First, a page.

On 29 June, the OSOR community got together to discuss how public administrations can adapt to open source software (OSS) development culture. Organised as part of OSOR’s webinar series on public administrations’ journey towards the adoption of OSS, the webinar was an opportunity to hear from two speakers, Stig B. Dørmænen, Senior Adviser at the Norwegian Digitalisation Agency and Philippe Bareille, open source officer at the City of Paris and project manager of Lutece. The recording of the event, as well as the supporting presentations are available at the bottom of this page.
In order to foster public administrations’ uptake of OSS and their active contributions to open source communities, it is necessary to adapt to an OSS development culture. Shifting public administrations’ mindset from choosing proprietary off-the-shelf solutions to co-constructing open source solutions can bring its challenges.
Stig shared insights stemming from his experience at the Norwegian Digitalisation Agency (DigDir), a public administration currently pursuing the goal of increasing its uptake of OSS and establishing an in-house OSS development culture.
One of the first steps taken by the DigDir, which is also the national authority on standardization, has been to start in-sourcing software developers in order to retain the expertise on its OSS. Consequently, DigDir is in a better position to ensure the interoperability between its different software services as it acquired greater ownership of the code.
Additionally, Stig explained that DigDir’s use of and contribution to OSS is driven by a bottom-up approach. Developers, organised in autonomous teams, have their say in several key decisions related to software development such as the choice of programming languages. This bottom-up approach coupled with a shift towards the development of a series of microservices, rather than the “legacy monoliths”, aim at encouraging the involvement of the open source community and empower the internal teams. As an example, developers are welcome to use their own GitHub account, which is a way to encourage ownership, and DigDir launched the Data Village, an open forum for discussion on data and software.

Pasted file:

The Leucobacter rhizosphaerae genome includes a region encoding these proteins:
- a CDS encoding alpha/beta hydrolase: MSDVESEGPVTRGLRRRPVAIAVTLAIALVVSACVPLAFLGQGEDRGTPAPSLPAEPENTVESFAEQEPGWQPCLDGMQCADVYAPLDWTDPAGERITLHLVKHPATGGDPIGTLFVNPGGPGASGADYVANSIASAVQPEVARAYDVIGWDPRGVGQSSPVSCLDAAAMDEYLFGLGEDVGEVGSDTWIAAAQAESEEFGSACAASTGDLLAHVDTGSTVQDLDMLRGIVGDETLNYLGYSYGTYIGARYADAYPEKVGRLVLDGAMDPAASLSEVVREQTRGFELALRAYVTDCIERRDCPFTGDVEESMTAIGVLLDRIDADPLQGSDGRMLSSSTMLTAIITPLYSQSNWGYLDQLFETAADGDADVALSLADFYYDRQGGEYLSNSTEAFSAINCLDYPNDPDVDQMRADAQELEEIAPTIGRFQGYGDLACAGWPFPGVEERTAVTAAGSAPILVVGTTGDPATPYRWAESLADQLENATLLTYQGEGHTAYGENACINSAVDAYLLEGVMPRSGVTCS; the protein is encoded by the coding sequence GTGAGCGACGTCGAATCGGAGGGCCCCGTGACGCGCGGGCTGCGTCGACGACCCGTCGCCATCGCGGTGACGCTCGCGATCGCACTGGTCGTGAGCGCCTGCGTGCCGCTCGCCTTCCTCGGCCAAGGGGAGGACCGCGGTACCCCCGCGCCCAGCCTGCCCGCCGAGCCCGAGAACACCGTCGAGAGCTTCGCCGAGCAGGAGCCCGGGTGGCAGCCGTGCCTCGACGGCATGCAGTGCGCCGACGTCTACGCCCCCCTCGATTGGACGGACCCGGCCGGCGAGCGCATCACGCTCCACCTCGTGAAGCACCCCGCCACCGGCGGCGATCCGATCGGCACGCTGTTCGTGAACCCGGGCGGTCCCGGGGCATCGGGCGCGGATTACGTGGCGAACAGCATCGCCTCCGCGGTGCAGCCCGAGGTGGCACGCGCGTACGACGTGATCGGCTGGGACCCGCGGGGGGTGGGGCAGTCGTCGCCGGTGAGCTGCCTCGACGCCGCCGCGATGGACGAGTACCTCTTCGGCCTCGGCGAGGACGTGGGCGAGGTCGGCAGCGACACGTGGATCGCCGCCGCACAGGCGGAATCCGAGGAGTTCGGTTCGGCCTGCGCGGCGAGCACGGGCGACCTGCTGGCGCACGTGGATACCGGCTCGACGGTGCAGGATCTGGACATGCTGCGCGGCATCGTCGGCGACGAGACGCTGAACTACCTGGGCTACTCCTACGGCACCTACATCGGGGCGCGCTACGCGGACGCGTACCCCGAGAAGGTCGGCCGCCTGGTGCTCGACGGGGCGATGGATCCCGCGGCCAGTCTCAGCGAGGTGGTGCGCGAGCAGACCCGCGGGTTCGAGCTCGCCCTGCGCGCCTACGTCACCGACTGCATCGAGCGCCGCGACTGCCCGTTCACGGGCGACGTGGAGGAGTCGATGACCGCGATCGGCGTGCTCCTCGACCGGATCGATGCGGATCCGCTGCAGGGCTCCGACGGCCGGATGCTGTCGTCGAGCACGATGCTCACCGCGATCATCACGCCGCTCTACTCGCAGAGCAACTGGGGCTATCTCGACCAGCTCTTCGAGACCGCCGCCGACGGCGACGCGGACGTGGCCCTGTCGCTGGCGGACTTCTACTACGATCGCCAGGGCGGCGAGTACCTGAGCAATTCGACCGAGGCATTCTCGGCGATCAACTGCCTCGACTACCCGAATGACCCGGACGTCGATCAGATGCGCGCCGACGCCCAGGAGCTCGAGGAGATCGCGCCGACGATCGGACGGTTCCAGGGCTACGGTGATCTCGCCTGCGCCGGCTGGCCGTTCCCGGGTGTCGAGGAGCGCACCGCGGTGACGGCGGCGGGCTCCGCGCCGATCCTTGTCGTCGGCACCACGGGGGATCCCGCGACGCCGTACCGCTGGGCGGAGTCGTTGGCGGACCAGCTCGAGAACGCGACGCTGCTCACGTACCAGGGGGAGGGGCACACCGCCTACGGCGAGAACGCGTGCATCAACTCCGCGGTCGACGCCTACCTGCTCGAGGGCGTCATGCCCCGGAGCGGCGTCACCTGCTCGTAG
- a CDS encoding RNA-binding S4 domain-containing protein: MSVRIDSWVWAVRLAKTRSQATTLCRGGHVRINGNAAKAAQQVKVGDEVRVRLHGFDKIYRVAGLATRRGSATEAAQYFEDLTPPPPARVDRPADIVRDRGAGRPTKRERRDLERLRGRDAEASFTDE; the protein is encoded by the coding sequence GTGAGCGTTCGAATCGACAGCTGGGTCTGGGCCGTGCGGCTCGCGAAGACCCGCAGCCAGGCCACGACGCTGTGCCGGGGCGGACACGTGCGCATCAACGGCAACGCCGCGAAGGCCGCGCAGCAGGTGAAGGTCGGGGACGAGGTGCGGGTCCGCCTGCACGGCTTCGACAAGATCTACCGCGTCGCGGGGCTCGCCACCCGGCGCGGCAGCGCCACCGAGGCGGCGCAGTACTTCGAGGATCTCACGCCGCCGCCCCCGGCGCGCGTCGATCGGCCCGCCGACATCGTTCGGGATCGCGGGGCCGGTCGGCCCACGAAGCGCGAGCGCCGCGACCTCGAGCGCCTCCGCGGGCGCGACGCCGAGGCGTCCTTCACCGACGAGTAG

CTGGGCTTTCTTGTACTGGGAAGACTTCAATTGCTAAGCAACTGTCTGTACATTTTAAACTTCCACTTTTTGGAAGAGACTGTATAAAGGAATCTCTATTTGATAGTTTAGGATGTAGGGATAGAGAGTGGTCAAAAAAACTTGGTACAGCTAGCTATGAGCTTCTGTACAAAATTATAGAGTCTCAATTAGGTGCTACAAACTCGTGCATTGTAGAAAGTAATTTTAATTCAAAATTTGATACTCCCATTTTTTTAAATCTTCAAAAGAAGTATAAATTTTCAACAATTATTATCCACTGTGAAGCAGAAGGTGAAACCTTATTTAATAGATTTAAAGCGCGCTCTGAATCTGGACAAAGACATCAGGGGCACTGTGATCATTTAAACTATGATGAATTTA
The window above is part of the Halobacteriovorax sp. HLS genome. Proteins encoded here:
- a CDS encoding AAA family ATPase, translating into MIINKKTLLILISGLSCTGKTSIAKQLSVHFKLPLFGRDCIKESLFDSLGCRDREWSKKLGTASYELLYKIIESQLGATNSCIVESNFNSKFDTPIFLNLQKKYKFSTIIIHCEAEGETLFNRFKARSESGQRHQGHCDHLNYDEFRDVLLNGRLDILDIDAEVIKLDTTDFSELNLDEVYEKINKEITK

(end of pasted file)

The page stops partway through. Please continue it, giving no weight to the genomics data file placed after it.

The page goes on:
Finally, Stig described the challenges ahead of DigDir’s path towards the adaptation to OSS development culture. One of them is the lack of corporate guidelines on OSS and the need to get top management to promote it. Another one is the choice of languages for documentation: for the time being, documentation is only published in Norwegian to encourage the local open source community to contribute to DigDir’s solutions. However, to expand the outreach of DigDir’s solutions, the team is discussing the possibility of translating the documentation to English.
Philippe presented how the City of Paris fostered an OSS development culture over the years in the frame of the Lutece project, an open source portal engine launched in 2002, which allows public administrations to quickly create a dynamic website or web application. The Lutece team’s motto is “public money should fund public code”: the objective is not to protect the mayor of Paris’ database
The use of Lutece is widespread in Parisian public administrations: it counts more than 300 city services and more than 500 plug-ins as of 2021. The modular and stable software architecture of Lutece, based on Java EE, makes it a reliable tool and easy to adapt to users’ needs.
Philippe underlined that external communication is key to increase the uptake of Lutece by other administrations. Awareness raising activities include, for example, collaboration with the OW2 open source organisation, which contributed to Lutece’s outreach in the EU and beyond. Philippe’s team is now collaborating with several public administrations such as the city of Budapest which is reusing and contributing to Lutece’s participatory budget tool.
Lutece version 7 is to be released this summer and Philippe’s team is happy to get in touch with all public administrations interested in the solution and open source in general.
The recording of the webinar is available below:
The next OSOR webinar will explore how to build cross-administration collaboration for open source at the regional level. Stay tuned for more information!
The presentations shared during the webinar are accessible via the links below: